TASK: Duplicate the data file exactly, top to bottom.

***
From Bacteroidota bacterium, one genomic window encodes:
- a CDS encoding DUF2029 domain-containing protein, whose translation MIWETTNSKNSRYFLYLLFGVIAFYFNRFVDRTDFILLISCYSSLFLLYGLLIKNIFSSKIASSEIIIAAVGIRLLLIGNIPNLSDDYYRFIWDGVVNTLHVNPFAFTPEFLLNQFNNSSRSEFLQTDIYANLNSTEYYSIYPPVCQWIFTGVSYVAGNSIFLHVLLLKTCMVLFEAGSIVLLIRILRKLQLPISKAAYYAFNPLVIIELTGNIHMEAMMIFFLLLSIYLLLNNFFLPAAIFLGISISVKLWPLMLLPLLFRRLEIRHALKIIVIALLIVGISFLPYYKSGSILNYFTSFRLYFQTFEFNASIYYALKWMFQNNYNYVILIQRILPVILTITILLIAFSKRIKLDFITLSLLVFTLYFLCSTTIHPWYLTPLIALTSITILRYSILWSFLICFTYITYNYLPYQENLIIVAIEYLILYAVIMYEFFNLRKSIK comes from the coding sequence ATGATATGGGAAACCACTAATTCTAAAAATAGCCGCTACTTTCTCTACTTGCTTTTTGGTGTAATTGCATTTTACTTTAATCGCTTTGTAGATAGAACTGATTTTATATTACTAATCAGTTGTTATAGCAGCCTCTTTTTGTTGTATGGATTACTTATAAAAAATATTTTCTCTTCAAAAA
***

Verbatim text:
From Bacteroidota bacterium, one genomic window encodes:
- a CDS encoding DUF2029 domain-containing protein, whose translation MIWETTNSKNSRYFLYLLFGVIAFYFNRFVDRTDFILLISCYSSLFLLYGLLIKNIFSSKIASSEIIIAAVGIRLLLIGNIPNLSDDYYRFIWDGVVNTLHVNPFAFTPEFLLNQFNNSSRSEFLQTDIYANLNSTEYYSIYPPVCQWIFTGVSYVAGNSIFLHVLLLKTCMVLFEAGSIVLLIRILRKLQLPISKAAYYAFNPLVIIELTGNIHMEAMMIFFLLLSIYLLLNNFFLPAAIFLGISISVKLWPLMLLPLLFRRLEIRHALKIIVIALLIVGISFLPYYKSGSILNYFTSFRLYFQTFEFNASIYYALKWMFQNNYNYVILIQRILPVILTITILLIAFSKRIKLDFITLSLLVFTLYFLCSTTIHPWYLTPLIALTSITILRYSILWSFLICFTYITYNYLPYQENLIIVAIEYLILYAVIMYEFFNLRKSIK comes from the coding sequence ATGATATGGGAAACCACTAATTCTAAAAATAGCCGCTACTTTCTCTACTTGCTTTTTGGTGTAATTGCATTTTACTTTAATCGCTTTGTAGATAGAACTGATTTTATATTACTAATCAGTTGTTATAGCAGCCTCTTTTTGTTGTATGGATTACTTATAAAAAATATTTTCTCTTCAAAAA